July is National Anti-Boredom month: tennis players, take note

July is National Anti-Boredom month: tennis players, take note

A major key to finding meaning is to distinguish between the extrinsic and the intrinsic—or, in contemporary language, outcome and process.

A tennis player we’ll call Jack is bored—for good reason. Going on ten years now, Jack’s tennis diet has been strictly doubles. Six guys. Same park. Court Two next to the parking lot. Jack always receives in the ad court. One of his regulars only plays the deuce. As surely as the sun rises in the east, one guy lobs his second shot. Another last chased down a lob during the Bush Administration. And another can be counted on to never bring new balls.

Even now, during the pandemic, as grateful as Jack is for being able to play tennis after a three-month layoff, he finds himself staring into space, a Peggy Lee tune on his mind: Is that all there is?

For fast-track juniors, college, and world-class players, the more popular term than “boredom” is “burnout.” Perhaps that word is favored because it implies a zealous quality, arguably more pungent than Jack’s increasingly dreary doubles matches. Either way, the result is the same: lack of engagement.

Coming to the rescue of disaffected tennis players, we have July, which also happens to be National Anti-Boredom Month. Created in 1984 by writer and PR professional Alan Caruba, National Anti-Boredom Month seeks to overturn boredom. Like any social issue, it’s best first understood with a workable definition.

“Boredom shows us we’re being ineffective,” said James Danckert, professor of psychology at the University of Waterloo and co-author of Out of My Skull: The Psychology of Boredom, a book that was published last month. “We’re not influencing the world around us. Maybe I’m getting my heart rate up, but maybe I’m not being an effective agent in the world.” Are you listening, Jack?  

One common way for tennis players to counter boredom is to take lessons, in hopes of mastering a new technique or learning more tactics. But this too can be perilous. “A lot of our industry doesn’t get that tennis is an adventure, a problem-solving game,” said Mike Barrell, whose company, Evolve9, helps instructors develop teaching tennis programs all over the world. “[Instructors] train people with these long, repetitive exercises. That goes back to the origins of sports, when armies were training soldiers to get ready for battle.” Such approaches are hardly viable for today’s weekend warriors.

Danckert concurs. “The most prominent cause for boredom is monotony – the sense of doing the same thing, time and time again,” he said. “Boredom can arrive when something is beneath your skills, or when something is over-challenging.”

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Instructors have struggled for years with how to simultaneously praise students for proficiency and also push them to improve. Alas, the tennis world is filled with tales of students who, armed with good intentions, began to take lessons, but rapidly dropped out.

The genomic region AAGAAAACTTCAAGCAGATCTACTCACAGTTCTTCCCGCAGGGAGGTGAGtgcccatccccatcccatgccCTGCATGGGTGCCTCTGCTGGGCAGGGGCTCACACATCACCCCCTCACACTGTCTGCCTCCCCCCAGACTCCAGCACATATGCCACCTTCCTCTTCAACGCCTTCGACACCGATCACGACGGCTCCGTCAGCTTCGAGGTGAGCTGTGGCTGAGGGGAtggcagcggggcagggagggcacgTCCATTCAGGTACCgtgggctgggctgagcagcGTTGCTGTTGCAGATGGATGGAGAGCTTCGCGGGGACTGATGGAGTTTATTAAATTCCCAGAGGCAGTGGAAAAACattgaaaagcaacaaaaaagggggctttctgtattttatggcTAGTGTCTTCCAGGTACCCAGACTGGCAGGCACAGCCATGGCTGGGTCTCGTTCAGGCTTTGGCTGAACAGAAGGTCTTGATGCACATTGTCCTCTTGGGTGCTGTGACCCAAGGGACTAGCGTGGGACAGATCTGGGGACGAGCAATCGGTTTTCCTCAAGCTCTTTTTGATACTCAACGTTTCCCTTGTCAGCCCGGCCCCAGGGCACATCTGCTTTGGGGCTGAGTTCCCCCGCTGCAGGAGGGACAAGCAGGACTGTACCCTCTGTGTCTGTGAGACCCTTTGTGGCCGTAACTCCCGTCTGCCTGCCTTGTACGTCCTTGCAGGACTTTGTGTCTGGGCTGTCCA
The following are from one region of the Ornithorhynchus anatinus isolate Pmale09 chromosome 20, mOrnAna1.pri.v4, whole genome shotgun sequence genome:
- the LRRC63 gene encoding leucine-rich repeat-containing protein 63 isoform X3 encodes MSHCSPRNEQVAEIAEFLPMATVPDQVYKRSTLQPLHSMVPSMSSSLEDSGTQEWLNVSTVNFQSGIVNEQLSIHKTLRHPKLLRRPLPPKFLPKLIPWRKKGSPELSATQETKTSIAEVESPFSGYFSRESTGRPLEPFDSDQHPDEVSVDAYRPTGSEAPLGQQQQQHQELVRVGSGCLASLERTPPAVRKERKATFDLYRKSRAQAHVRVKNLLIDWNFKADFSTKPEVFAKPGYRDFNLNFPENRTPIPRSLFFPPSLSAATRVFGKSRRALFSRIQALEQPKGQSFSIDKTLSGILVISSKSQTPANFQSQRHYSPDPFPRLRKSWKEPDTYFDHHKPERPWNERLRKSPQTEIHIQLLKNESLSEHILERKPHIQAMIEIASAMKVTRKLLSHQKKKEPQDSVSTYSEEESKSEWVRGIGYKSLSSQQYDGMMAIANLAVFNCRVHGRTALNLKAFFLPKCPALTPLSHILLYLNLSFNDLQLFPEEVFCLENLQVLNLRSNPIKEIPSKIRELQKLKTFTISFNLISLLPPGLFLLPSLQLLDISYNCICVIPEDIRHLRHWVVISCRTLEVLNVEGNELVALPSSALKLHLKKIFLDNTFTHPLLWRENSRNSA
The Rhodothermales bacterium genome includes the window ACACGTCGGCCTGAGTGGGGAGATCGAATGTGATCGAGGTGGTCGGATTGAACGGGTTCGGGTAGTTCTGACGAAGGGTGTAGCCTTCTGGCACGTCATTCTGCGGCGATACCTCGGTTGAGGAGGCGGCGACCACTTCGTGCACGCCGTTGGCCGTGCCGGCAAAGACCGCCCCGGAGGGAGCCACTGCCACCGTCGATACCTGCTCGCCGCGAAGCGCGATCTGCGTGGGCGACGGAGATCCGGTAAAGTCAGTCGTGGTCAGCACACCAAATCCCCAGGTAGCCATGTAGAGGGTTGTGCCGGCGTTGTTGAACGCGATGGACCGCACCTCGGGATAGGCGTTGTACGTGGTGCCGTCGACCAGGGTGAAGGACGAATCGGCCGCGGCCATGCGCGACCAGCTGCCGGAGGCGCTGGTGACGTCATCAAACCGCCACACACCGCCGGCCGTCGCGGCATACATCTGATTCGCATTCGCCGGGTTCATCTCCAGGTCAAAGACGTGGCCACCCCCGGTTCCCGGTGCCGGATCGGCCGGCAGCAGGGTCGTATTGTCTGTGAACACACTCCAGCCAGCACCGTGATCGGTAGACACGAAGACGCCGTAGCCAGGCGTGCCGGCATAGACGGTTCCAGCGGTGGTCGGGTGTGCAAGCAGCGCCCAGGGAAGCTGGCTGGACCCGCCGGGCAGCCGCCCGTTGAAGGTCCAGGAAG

It’s quite helpful when instructors find ways to provide technical lessons subtly. “The key is that we play a game and yes, we’re trying to teach them,” said Andrea Barnes, a longstanding instructor who is currently executive director of the USPTA Northern California. “When you’re trying to deal with juniors and 3.0-3.5 women, it’s good if you can turn it into a game that typically has more of a tactical than a technical mindset. You trick them into using the technique in a tactical situation. That’s the key to avoiding the mindless, numbing thing that can happen in many lessons.” 

Lessons, though, can only address one dimension of boredom. According to Danckert, another factor that causes boredom is “a lack of meaning or purpose.” In tennis, has surfaced publicly among highly driven players, a long history of searching for answers that has seen lamentations from the likes of John McEnroe, Boris Becker, Andre Agassi and, most recently, Nick Kyrgios. “Because they’re celebrities, we think they lived these charmed lives,” says Danckert, “but it’s a big challenge if it loses meaning for them.”

Danckert believes that a major key to finding meaning is to distinguish between the extrinsic and the intrinsic—or, in contemporary language, outcome and process. Extrinsic-outcome rewards include money, fame and, even among recreational players, trophies, rankings and recognition among your peer group. Focusing too much on these, though, can leave a player perpetually unsatisfied. As the saying goes, even if you win the rat race, you’re still a rat. Boredom can follow.

Better yet to focus on intrinsic-process, be it time to refine techniques, seek out new opponents, experiment with different tactics. “I never think of boredom and tennis,” said Barrell. “Tennis is the ultimate game. You have every aspect of problem-solving that a computer game would have. We never hit the ball the same in our life. The definition of consistency in tennis is being able to adapt.”

To answer Jack’s question: Is that all there is? Start by returning in the deuce court. To steal from what Neil Armstrong said 51 years ago this month, that would be one small step for Jack, one giant leap for Jack’s game.